Peter Crosby, Toronto


There have been many such terms over the years as the understanding and thinking about race and racism has moved forward, but I find Prof. Joseph Heath’s opinions rather unsettling. In the first instance, I think it misguided to focus on numbers. The fact that Canada’s Black population is relatively small and based primarily on immigration should not be the way to study, describe or understand their role and place in Canadian society. And because the Indigenous population here is larger does not necessarily mean that the “I” for “Indigenous” should be placed before the “B” for “Black.”

We should not rank people in order of their discrimination either; victimization may take different forms and certainly may have a different history, but one does not outrank the other. Settler colonialism and anti-Black racism have a great deal in common.

To dismiss the idea that all Black communities face the same racism would be to dismiss Black life and experience. And lastly, to even suggest the wider use of the term “visible minority” as a solution would put critical social science and general understanding back by half a century.

Dr. Frances Henry, F.R.S.C. Professor Emerita (York University) Toronto


I consider it out of touch to think that racism and discrimination are somehow milder in Canada than in the U.S. To wit: Worshippers gunned down in a Quebec mosque; systemic anti-Black racism in police forces across the country; missing and murdered Indigenous women; and the unmarked burial site for Indigenous children at a B.C. residential school. Furthermore, rearranging and substituting acronym letters based on percent of population and how aggrieved certain groups are feels reductive and deflects from the greater issue. It strikes me as performative. I believe such energy would be better used toward making a difference in the underlying problems that necessitate labelling us in the first place.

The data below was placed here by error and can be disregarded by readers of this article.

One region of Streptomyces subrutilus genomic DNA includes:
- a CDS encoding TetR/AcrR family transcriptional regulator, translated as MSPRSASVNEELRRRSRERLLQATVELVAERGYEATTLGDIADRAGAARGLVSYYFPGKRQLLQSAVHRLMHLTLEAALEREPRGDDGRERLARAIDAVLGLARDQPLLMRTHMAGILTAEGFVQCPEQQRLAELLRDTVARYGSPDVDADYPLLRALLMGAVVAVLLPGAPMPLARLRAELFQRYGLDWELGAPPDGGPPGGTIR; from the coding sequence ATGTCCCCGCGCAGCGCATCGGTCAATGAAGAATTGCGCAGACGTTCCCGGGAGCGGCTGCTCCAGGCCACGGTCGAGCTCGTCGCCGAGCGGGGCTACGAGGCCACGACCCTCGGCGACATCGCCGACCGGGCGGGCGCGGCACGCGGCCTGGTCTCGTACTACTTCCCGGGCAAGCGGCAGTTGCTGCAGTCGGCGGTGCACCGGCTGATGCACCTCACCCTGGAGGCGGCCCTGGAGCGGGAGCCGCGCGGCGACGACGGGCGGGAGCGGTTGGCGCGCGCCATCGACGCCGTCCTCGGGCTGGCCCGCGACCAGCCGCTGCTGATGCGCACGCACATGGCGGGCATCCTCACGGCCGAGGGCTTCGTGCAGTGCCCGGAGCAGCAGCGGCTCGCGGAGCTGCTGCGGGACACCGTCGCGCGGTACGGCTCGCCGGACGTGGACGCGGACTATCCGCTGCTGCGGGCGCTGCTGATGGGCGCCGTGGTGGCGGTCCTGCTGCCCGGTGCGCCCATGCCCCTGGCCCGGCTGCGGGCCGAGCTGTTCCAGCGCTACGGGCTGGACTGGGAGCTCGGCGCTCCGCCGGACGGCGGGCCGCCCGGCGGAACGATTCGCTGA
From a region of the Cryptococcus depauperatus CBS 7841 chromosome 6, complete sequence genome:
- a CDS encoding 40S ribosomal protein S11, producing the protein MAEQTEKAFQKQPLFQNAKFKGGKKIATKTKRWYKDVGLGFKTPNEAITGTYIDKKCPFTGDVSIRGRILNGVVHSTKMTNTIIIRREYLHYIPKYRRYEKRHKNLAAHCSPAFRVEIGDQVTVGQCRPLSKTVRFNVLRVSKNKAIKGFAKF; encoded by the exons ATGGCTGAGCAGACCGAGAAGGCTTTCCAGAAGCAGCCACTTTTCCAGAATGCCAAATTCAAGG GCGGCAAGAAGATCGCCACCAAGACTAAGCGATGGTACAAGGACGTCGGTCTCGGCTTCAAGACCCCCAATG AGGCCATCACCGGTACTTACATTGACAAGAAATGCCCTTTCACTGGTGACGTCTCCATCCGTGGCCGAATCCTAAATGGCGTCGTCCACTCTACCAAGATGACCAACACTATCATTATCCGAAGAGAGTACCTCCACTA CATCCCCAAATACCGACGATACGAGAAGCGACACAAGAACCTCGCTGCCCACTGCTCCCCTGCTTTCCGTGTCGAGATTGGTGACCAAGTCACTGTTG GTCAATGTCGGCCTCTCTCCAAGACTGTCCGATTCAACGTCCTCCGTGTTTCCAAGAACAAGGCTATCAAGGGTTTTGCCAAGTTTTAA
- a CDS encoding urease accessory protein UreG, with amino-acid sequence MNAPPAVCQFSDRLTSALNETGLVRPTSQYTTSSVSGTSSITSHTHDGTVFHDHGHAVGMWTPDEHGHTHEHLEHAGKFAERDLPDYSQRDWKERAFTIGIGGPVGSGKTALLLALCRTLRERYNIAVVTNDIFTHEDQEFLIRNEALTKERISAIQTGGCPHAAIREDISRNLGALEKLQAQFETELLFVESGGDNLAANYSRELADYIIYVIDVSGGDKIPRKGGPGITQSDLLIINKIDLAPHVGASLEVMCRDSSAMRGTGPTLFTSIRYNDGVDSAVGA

Arman Mirza, Toronto

FAREWELL TO A GENIUS

Re Visionary Helped Define the Field of Landscape Architecture (Obituaries, May 29): I wish I had thanked Cornelia Oberlander for creating two of my favourite places in the country: the gardens of the Vancouver Court House and the National Gallery of Canada gardens here in Ottawa. In the 1970s, I would spend my lunch hour sitting on the courthouse steps among the plants and the waterfall. A true city oasis. And now I enjoy her re-creation of the Canadian Shield landscape on the grounds of the National Gallery of Canada and watching the trees mature since the building opened in 1988. In miserable weather (read: the Ottawa winter), I love to visit the gallery with a book and sit in one of the two interior courtyard gardens she designed for that magnificent building. Experiencing the greenery in mid-winter Ottawa is a godsend. We have lost a genius.

Brian Caines, Ottawa

ELKS BEAT ALOUETTES

Re Roasted Elks (Letters, June 3): Commentators worried that elk are not tough enough to represent Edmonton’s football team should spare a thought for the Montreal Alouettes, named after a bird most recognized for having its feathers methodically plucked in a children’s song.

Jonathan Jucker, Calgary